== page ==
“On the drive back to the church, the deacon was able to help the youth process the visit and to claim the truth that faith sharing is the best kind of sharing of all.”
Youth Group Visiting Senior Adults
My favorite youth program design of all time comes from First Presbyterian Church in Kilgore, Texas. It pairs middle school youth with adults. Together, they make monthly visits to senior adults in the church.
The youth are given conversation starters and a devotional to offer during the visits. Skills are developed, faith is shared, multiple relationships are built.
While I am no longer at this church, the program is still “up and running.” The visitation week is the best part, and by far the favorite part for the youth and adults alike. Why was it their favorite part . . . because they know that what they were doing makes a difference!
The group is called Y-LAC, Youth: Leadership And Compassion. It is a group of 6th and 7th graders who meet from 3:30 to 5:00 on Wednesday afternoons at the church.
Like many youth groups, there is fellowship, Bible study, and FOOD. But the heart of the group revolves around service to the community. First Presbyterian has always had strong outreach, and Y-LAC brings the youth directly into that work, connecting them with adult members of the Diaconate team.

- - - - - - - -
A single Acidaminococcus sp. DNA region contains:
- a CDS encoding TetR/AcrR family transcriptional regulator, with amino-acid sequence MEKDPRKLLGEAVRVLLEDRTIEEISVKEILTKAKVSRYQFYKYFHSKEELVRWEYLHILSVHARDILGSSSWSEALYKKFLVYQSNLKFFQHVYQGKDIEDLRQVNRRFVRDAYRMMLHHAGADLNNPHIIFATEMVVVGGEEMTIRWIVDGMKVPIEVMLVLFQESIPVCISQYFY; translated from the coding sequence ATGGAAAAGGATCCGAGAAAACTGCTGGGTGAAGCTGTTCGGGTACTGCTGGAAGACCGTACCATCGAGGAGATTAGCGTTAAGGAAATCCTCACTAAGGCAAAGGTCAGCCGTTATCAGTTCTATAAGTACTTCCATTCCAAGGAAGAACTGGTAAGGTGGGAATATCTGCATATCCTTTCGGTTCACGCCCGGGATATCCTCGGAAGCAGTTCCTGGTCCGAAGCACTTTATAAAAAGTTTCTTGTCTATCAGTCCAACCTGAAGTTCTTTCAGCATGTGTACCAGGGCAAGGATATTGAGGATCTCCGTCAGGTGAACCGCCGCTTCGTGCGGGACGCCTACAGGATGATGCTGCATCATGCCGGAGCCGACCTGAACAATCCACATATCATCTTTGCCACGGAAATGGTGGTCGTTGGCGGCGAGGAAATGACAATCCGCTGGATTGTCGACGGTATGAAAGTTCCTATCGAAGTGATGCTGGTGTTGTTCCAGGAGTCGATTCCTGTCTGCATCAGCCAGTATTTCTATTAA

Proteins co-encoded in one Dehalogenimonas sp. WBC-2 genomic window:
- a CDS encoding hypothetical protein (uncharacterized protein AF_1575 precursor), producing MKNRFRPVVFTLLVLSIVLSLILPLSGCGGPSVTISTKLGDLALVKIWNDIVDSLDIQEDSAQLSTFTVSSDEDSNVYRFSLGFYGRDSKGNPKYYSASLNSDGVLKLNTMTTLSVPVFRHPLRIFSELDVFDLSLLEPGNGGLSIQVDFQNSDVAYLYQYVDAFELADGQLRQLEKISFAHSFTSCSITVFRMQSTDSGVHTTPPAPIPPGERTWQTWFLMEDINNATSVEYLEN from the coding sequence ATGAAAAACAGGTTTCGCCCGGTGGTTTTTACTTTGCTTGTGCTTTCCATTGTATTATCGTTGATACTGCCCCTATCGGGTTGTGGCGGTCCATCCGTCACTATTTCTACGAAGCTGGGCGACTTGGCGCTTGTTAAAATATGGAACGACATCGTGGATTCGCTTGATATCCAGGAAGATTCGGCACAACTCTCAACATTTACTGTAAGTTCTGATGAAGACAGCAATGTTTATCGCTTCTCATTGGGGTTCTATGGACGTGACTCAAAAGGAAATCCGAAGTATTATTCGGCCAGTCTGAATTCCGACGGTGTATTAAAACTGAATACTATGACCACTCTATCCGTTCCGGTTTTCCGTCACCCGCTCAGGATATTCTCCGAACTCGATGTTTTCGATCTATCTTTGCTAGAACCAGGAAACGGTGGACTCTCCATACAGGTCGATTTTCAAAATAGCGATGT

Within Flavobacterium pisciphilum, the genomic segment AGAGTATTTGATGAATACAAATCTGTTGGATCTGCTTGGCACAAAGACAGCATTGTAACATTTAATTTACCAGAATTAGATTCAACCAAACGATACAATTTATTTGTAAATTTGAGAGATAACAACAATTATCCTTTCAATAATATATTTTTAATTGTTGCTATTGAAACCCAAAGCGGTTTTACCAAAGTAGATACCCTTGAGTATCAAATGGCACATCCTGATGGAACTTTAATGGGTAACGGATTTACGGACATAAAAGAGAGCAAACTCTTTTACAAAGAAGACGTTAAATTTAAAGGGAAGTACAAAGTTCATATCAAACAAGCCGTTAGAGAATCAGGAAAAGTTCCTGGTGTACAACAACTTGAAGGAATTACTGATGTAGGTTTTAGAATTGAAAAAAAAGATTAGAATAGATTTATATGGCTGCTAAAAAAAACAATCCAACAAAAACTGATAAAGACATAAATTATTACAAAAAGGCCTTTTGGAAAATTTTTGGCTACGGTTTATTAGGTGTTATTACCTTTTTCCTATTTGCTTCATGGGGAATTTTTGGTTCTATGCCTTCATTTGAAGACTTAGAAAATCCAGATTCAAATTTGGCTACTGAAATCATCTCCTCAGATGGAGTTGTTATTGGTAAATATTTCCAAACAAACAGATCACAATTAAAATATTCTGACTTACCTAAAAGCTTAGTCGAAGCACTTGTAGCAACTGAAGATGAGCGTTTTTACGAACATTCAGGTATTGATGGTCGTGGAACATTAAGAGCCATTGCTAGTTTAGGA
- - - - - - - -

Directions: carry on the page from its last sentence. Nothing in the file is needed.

Week by Week Plan
Y-LAC runs on a four week rotation, so the youth know what to expect each week of the month.
Week 1 is Caring Crafts – Youth make crafts to be delivered the following week. They can include: ribbon crosses, painted pumpkins, beaded flag pins, “cross in my pocket”, beaded angel Christmas pins, and Lenten goodie bags with devotional.
Week 2 is Visitation – Members of the Diaconate Visitation Ministry Team drive youth (teams of three) to visit older adult members of the congregation and local nursing homes. The youth give a brief devotional (see sample outline below); deliver the caring craft, and take a pictures of the visit. They always leave one picture with the person visited and they bring another back for the Y-LAC scrapbook.
As part of the training for visiting, the group watches the short video “Grandfather’s Birthday.” Calls to set up each visit are made the morning that the visits will be made.